A reference to dropping national vetoes on police and judicial cooperation as envisaged by the constitution was omitted from the draft final statement at the insistence of Britain, Poland and the Czech Republic.
 
That was a sign of the problems Germany will face in the EU chair from next month in order to revive efforts to reform the bloc's creaking institutions, which most members see as a precondition for any further enlargement.
 
Matti Vanhanen, the Finnish prime minister and outgoing presidency holder, told reporters that the leaders agreed on the need to reform the EU's governing treaty and could not simply tear up the constitution text and start again from scratch.
 
Meeting on Thursday, the EU leaders toughened their tone on future enlargement, insisting that aspiring members fully adhere to entry criteria and tackle difficult justice reforms and the fight against corruption earlier in the accession process.
 
New hurdles
 
They endorsed a decision by foreign ministers this week to suspend a big chunk of Turkey's entry negotiations to sanction its failure to open its ports to traffic from Cyprus.
 
While they stopped short of setting new hurdles to future expansion and reaffirmed backing for the eventual EU membership of Turkey and the western Balkan states - Albania, Bosnia, Croatia, Macedonia, Montenegro and Serbia - the new mood amounted to a slowing of the enlargement process.
 
"The acceding countries must be ready and able to fully assume the obligations of Union membership and the Union must be able to function effectively and to develop," EU leaders will say according to a draft of the summit conclusions.
 
Despite the summit affirmations, prospects for further enlargement are by no means certain given a public backlash in western Europe that followed the 2004 admission of 10 mostly ex-communist central and east European countries and disagreement over institutional reform.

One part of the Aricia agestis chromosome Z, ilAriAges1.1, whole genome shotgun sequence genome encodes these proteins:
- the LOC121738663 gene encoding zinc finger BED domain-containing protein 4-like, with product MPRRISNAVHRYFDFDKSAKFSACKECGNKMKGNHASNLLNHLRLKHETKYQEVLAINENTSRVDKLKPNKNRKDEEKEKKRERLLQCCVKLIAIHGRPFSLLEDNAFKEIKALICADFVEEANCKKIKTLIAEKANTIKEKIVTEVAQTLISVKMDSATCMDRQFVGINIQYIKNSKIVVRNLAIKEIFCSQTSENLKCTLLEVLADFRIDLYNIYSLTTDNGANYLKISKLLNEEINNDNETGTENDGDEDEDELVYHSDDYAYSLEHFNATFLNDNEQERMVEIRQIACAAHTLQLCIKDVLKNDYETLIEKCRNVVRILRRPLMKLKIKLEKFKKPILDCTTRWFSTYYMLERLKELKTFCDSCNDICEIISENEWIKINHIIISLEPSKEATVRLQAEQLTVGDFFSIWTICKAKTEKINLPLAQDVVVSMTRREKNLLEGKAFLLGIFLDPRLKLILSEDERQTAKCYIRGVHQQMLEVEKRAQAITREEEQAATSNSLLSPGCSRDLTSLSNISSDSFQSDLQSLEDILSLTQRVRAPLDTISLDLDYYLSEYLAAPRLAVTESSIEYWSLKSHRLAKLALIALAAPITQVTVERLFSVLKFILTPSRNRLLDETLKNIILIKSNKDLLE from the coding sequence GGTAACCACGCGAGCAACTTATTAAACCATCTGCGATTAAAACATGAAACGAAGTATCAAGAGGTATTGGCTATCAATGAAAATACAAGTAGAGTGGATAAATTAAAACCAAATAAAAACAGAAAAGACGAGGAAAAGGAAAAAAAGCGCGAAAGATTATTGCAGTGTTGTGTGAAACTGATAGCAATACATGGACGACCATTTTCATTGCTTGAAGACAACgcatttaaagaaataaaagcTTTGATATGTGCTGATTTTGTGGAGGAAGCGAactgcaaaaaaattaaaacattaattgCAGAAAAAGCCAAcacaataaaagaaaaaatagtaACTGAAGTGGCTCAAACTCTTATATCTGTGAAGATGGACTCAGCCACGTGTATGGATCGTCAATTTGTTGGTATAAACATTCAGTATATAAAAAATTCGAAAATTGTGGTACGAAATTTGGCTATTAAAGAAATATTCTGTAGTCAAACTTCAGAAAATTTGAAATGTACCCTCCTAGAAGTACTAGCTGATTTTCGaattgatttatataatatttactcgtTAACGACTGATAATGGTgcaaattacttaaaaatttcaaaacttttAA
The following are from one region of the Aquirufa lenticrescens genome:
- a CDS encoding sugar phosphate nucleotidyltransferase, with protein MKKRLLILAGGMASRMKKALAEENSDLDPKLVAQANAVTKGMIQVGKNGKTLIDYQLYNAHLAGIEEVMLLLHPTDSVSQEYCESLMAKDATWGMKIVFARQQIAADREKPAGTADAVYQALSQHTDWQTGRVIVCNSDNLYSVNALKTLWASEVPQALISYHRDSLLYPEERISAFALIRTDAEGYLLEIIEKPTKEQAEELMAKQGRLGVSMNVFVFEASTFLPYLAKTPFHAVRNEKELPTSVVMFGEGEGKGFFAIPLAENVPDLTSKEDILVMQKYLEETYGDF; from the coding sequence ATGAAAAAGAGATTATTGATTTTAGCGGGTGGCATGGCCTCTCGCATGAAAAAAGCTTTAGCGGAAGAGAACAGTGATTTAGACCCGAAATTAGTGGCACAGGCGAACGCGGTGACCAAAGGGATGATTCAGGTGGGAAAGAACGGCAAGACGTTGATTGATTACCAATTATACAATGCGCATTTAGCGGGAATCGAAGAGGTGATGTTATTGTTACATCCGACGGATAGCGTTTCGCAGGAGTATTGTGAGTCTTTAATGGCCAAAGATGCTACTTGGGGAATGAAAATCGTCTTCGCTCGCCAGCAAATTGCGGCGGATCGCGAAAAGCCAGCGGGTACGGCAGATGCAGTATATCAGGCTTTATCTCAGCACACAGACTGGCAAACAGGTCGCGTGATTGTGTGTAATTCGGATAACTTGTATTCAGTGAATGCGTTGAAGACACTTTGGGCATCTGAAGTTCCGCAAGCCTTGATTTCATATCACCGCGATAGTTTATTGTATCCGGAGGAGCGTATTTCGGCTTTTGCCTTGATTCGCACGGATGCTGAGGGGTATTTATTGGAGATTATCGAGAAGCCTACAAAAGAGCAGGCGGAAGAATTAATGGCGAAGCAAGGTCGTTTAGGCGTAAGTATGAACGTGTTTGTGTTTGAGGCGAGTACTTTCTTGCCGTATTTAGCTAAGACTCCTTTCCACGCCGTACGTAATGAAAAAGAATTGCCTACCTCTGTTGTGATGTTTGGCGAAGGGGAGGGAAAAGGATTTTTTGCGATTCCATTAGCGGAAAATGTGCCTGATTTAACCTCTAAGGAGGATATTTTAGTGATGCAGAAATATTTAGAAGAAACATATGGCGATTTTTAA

'Privileged partnership'
 
Nicolas Sarkozy, the French interior minister, hinted on Thursday that he could block all negotiations with Turkey if elected next May. After a meeting of EU conservative leaders, he said: "I'm happy to see that these ideas are gaining ground."
 
A German participant said Sarkozy had told them privately that if elected he would have an obligation to the French people - an apparent hint at a veto - and urged them to start working on an alternative "privileged partnership" with Ankara.
 
Britain, a strong backer of Turkey which sees it as a strategic link to the Muslim world, insisted that there should be no watering down of the EU's commitment to negotiate membership.
 
Margaret Beckett, the British foreign secretary, said: "I think that on balance people recognise that one can't just undo whats has been done and been agreed because otherwise we would never make any progress on anything."
 
Jean-Claude Juncker, Luxembourg's prime minister, said that while he backed candidacies of the Western Balkans states, further enlargement without EU institutional reform was not possible after the entry of first of these, Croatia.
 
While some leaders argued that there was an automatic link between enlargement and institutional change, Beckett said "it is not Britain's point of view".
 
Lech Kaczynski, the Polish president, meanwhile argued that if the countries of the Western Balkans had membership prospects, "so should Ukraine, Georgia and Moldova".